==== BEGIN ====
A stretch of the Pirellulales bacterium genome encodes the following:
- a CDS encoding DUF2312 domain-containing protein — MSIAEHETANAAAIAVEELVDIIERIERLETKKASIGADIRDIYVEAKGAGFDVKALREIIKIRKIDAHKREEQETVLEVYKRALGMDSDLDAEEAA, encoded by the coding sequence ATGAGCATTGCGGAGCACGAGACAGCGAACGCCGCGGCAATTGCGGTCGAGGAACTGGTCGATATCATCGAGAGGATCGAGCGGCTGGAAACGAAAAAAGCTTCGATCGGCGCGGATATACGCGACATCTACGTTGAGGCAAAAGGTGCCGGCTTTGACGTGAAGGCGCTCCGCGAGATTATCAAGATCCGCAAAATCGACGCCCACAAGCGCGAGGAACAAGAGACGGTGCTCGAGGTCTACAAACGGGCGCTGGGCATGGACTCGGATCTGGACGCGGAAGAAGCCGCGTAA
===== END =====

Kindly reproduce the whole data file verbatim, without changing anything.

A stretch of the Pirellulales bacterium genome encodes the following:
- a CDS encoding DUF2312 domain-containing protein — MSIAEHETANAAAIAVEELVDIIERIERLETKKASIGADIRDIYVEAKGAGFDVKALREIIKIRKIDAHKREEQETVLEVYKRALGMDSDLDAEEAA, encoded by the coding sequence ATGAGCATTGCGGAGCACGAGACAGCGAACGCCGCGGCAATTGCGGTCGAGGAACTGGTCGATATCATCGAGAGGATCGAGCGGCTGGAAACGAAAAAAGCTTCGATCGGCGCGGATATACGCGACATCTACGTTGAGGCAAAAGGTGCCGGCTTTGACGTGAAGGCGCTCCGCGAGATTATCAAGATCCGCAAAATCGACGCCCACAAGCGCGAGGAACAAGAGACGGTGCTCGAGGTCTACAAACGGGCGCTGGGCATGGACTCGGATCTGGACGCGGAAGAAGCCGCGTAA